That was Mr. Han’s (Did you remember that was his name in the remake? I didn’t.) advice to Will Smith’s son. “Everything is Kung Fu”. But, I can tell you, that’s wrong. The correct answer is: Everything is Basketball. So, while the two teams I predicted to meet in the NBA Finals (The 76ers and my Jazz) last year are currently atop their conferences, I will use this time to unleash a hoops analogy to discuss the differences between the two “opposing” writing styles: Plotter vs. Pantser.
If you’re wondering which you are, you should do two things. There is a good, basic discussion HERE. First, you should read that. Then, second, you should read on. Because there’s a lot of both in either.
Analogy time: In basketball, there are two basic defenses: man-to-man and zone. Man-to-Man defense is easier to keep track of. Each player is assigned to guard an opposing player. This works well when your team is about as fast as the other team. Zone defense is when each player on your team guards a specific area of the floor, usually a little closer to the basket. You pack it in to the paint, like a Roman phalanx, and dare them to shoot over you, because your team is a bit slower, but you still have no intention of letting them get anywhere near the basket.
But, here’s the thing: In zone defense, once a player enters your personal area of responsibility, guess what you do? You guard them man-to-man. And, in man-to-man, if your player is away from the ball, you move towards the middle of the floor, to help the defender that happens to be guarding the ball-handler. When all four of the other defenders do that, guess what you are playing? That’s right, it’s a form of zone…ever-shifting.
You see where this going. Whichever defense you play, you are using principles from the other.
But let’s understand this: Mostly, the change is psychological. First, changing from one to the other is used to disrupt the opposing team—to give them a different ‘look’ and get them out of their successful habits (or, to break your own bad habits). And it helps to change your own mindset. Now, you are being proactive. Even though you are on defense, now the other team has to react to you.
So, does any Pantser eschew all plotting? If they do, it’s at their peril. There’s nothing wrong letting yourself enter that wonderful semi-trance-like state when the characters inform you as to what’s going to happen next. (I once wrote a bit of dialogue, and exclaimed afterwards, out loud “HA! I wish I had thought of that!”). But, with any story of any complexity, some kind of structure will be helpful. I will qualify this to say that I am speaking mostly of “genre”/’speculative fiction”/Sci-fi/Fantasy/Horror writing and not “Realistic Literature”…which often leans more towards an emphasis on the writer’s WORD CHOICES and less on having a narrative structure, or even a coherent story, in the first place.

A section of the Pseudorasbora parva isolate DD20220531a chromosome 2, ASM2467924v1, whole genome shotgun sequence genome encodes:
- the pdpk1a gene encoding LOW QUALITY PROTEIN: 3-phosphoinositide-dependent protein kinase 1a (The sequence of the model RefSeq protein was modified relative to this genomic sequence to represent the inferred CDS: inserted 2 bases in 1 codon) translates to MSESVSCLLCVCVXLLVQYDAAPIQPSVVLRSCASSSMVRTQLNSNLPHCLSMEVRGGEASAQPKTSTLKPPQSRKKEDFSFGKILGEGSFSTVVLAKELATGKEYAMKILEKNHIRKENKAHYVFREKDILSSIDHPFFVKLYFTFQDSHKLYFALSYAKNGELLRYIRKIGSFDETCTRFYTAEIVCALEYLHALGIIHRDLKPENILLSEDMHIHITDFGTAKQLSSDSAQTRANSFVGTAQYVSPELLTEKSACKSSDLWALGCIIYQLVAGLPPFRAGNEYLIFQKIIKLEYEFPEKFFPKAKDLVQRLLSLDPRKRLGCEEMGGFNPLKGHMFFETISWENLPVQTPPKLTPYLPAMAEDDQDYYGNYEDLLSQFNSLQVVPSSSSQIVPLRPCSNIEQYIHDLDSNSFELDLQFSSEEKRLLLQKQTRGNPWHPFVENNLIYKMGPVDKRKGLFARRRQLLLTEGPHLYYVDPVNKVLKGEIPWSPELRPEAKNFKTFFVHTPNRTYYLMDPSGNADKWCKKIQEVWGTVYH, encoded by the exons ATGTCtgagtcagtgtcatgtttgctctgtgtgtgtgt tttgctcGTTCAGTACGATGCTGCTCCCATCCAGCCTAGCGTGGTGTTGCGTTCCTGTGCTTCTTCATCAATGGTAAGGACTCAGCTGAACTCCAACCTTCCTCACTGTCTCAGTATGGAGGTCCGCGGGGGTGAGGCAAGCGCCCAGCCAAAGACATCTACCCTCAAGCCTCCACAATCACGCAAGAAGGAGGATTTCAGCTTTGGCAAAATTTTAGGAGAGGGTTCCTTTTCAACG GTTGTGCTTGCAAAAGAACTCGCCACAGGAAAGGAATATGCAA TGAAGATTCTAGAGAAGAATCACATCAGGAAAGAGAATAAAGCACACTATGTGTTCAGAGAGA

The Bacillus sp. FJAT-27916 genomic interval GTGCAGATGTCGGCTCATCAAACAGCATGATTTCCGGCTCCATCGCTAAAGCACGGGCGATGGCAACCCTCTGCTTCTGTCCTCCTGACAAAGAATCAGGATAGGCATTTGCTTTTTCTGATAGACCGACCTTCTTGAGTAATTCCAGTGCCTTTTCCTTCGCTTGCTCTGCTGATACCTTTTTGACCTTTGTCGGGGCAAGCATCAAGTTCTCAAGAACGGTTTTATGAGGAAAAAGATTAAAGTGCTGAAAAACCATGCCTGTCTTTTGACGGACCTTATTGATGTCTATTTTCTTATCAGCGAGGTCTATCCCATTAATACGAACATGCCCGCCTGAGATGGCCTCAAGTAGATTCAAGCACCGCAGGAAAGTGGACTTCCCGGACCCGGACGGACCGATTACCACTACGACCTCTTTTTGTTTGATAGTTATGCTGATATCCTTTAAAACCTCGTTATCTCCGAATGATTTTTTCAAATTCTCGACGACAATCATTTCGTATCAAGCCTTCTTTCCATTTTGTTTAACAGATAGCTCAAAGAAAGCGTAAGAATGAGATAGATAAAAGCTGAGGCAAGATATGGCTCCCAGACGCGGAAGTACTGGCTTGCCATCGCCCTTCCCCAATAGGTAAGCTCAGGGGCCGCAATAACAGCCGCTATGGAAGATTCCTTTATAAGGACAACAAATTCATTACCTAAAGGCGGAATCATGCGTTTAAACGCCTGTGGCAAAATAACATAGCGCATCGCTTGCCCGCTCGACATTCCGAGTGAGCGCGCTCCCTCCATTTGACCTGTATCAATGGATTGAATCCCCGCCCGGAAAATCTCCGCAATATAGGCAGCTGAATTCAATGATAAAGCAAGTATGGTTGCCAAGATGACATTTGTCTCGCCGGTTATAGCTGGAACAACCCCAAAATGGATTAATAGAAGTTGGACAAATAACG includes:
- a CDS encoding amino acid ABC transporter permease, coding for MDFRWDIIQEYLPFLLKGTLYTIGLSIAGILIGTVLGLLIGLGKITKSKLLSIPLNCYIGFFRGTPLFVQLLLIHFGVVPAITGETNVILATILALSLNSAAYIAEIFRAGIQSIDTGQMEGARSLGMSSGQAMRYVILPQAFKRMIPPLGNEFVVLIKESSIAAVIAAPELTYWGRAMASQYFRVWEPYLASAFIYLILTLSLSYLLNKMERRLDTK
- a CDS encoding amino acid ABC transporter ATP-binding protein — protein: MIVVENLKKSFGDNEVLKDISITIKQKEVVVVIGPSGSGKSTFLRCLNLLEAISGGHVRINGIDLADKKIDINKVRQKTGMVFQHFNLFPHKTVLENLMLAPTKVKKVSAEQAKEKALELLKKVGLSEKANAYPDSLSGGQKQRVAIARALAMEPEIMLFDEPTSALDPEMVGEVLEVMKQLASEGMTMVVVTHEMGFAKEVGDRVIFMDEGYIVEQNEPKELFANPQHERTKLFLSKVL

I am a Panster. That is to say, I’m not. In fact, what I do is employ any number of pre-writing techniques to provide myself a structure (like a scaffolding) first…soft of like coming up with rules for how my players will rotate on defense.
But then, once the writing begins, it is just about all stream of consciousness. So, when asked, which am I? I typically answer Pantser.
However, when my subconscious just isn’t getting it done, I will switch up, and do something to re-introduce some structure: What stage of the HERO JOURNEY is this and what should be happening at this stage? Where is this character on the various SLIDER SCALES? And then, based on those answers, I will aim for plugging in corrective bits later on, as a short term objective. And so forth.
So, I would suggest there’s no such thing as an absolute Pantser. After all, even the most militant of self-identified Pantsers will at least typically build around key scenes that they’ve already planned—like, for example, the ending.
I hope this helps. And then you’ll be able to tell me what’s what about your WIP.